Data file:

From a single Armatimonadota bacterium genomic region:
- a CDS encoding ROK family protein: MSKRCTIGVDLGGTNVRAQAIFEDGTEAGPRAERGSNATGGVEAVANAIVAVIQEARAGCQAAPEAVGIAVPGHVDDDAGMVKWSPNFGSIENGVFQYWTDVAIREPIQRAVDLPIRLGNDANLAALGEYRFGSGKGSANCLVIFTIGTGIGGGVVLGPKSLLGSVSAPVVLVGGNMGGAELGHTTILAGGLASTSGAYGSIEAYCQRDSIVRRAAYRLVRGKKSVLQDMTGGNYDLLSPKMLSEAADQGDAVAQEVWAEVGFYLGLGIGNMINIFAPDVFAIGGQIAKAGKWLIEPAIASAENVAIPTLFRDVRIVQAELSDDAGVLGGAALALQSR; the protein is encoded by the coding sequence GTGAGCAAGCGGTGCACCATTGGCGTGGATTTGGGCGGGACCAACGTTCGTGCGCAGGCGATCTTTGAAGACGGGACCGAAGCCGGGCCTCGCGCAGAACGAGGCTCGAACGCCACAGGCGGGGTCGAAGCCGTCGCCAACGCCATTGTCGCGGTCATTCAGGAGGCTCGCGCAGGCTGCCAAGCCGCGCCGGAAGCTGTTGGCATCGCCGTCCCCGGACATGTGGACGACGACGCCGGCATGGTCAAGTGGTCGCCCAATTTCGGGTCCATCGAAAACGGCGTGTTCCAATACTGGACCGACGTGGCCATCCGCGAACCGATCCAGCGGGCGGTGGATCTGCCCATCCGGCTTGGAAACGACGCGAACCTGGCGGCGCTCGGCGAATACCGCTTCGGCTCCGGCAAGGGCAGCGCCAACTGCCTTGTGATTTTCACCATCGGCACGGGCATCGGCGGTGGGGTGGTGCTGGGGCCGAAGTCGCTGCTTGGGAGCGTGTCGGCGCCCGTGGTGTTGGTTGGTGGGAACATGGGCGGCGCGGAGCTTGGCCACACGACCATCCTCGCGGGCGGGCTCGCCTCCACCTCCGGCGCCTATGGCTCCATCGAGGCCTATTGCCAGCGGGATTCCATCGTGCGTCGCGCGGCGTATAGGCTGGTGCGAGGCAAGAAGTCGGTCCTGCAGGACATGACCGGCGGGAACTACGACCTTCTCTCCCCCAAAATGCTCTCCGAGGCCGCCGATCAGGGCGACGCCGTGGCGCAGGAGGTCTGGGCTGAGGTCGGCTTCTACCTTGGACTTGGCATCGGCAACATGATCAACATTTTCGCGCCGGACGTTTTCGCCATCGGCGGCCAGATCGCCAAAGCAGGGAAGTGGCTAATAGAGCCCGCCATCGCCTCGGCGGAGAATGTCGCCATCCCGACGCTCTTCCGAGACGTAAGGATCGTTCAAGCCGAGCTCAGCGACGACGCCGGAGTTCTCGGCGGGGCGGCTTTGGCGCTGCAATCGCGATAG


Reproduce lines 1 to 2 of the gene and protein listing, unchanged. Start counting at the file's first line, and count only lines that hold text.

From a single Armatimonadota bacterium genomic region:
- a CDS encoding ROK family protein: MSKRCTIGVDLGGTNVRAQAIFEDGTEAGPRAERGSNATGGVEAVANAIVAVIQEARAGCQAAPEAVGIAVPGHVDDDAGMVKWSPNFGSIENGVFQYWTDVAIREPIQRAVDLPIRLGNDANLAALGEYRFGSGKGSANCLVIFTIGTGIGGGVVLGPKSLLGSVSAPVVLVGGNMGGAELGHTTILAGGLASTSGAYGSIEAYCQRDSIVRRAAYRLVRGKKSVLQDMTGGNYDLLSPKMLSEAADQGDAVAQEVWAEVGFYLGLGIGNMINIFAPDVFAIGGQIAKAGKWLIEPAIASAENVAIPTLFRDVRIVQAELSDDAGVLGGAALALQSR; the protein is encoded by the coding sequence GTGAGCAAGCGGTGCACCATTGGCGTGGATTTGGGCGGGACCAACGTTCGTGCGCAGGCGATCTTTGAAGACGGGACCGAAGCCGGGCCTCGCGCAGAACGAGGCTCGAACGCCACAGGCGGGGTCGAAGCCGTCGCCAACGCCATTGTCGCGGTCATTCAGGAGGCTCGCGCAGGCTGCCAAGCCGCGCCGGAAGCTGTTGGCATCGCCGTCCCCGGACATGTGGACGACGACGCCGGCATGGTCAAGTGGTCGCCCAATTTCGGGTCCATCGAAAACGGCGTGTTCCAATACTGGACCGACGTGGCCATCCGCGAACCGATCCAGCGGGCGGTGGATCTGCCCATCCGGCTTGGAAACGACGCGAACCTGGCGGCGCTCGGCGAATACCGCTTCGGCTCCGGCAAGGGCAGCGCCAACTGCCTTGTGATTTTCACCATCGGCACGGGCATCGGCGGTGGGGTGGTGCTGGGGCCGAAGTCGCTGCTTGGGAGCGTGTCGGCGCCCGTGGTGTTGGTTGGTGGGAACATGGGCGGCGCGGAGCTTGGCCACACGACCATCCTCGCGGGCGGGCTCGCCTCCACCTCCGGCGCCTATGGCTCCATCGAGGCCTATTGCCAGCGGGATTCCATCGTGCGTCGCGCGGCGTATAGGCTGGTGCGAGGCAAGAAGTCGGTCCTGCAGGACATGACCGGCGGGAACTACGACCTTCTCTCCCCCAAAATGCTCTCCGAGGCCGCCGATCAGGGCGACGCCGTGGCGCAGGAGGTCTGGGCTGAGGTCGGCTTCTACCTTGGACTTGGCATCGGCAACATGATCAACATTTTCGCGCCGGACGTTTTCGCCATCGGCGGCCAGATCGCCAAAGCAGGGAAGTGGCTAATAGAGCCCGCCATCGCCTCGGCGGAGAATGTCGCCATCCCGACGCTCTTCCGAGACGTAAGGATCGTTCAAGCCGAGCTCAGCGACGACGCCGGAGTTCTCGGCGGGGCGGCTTTGGCGCTGCAATCGCGATAG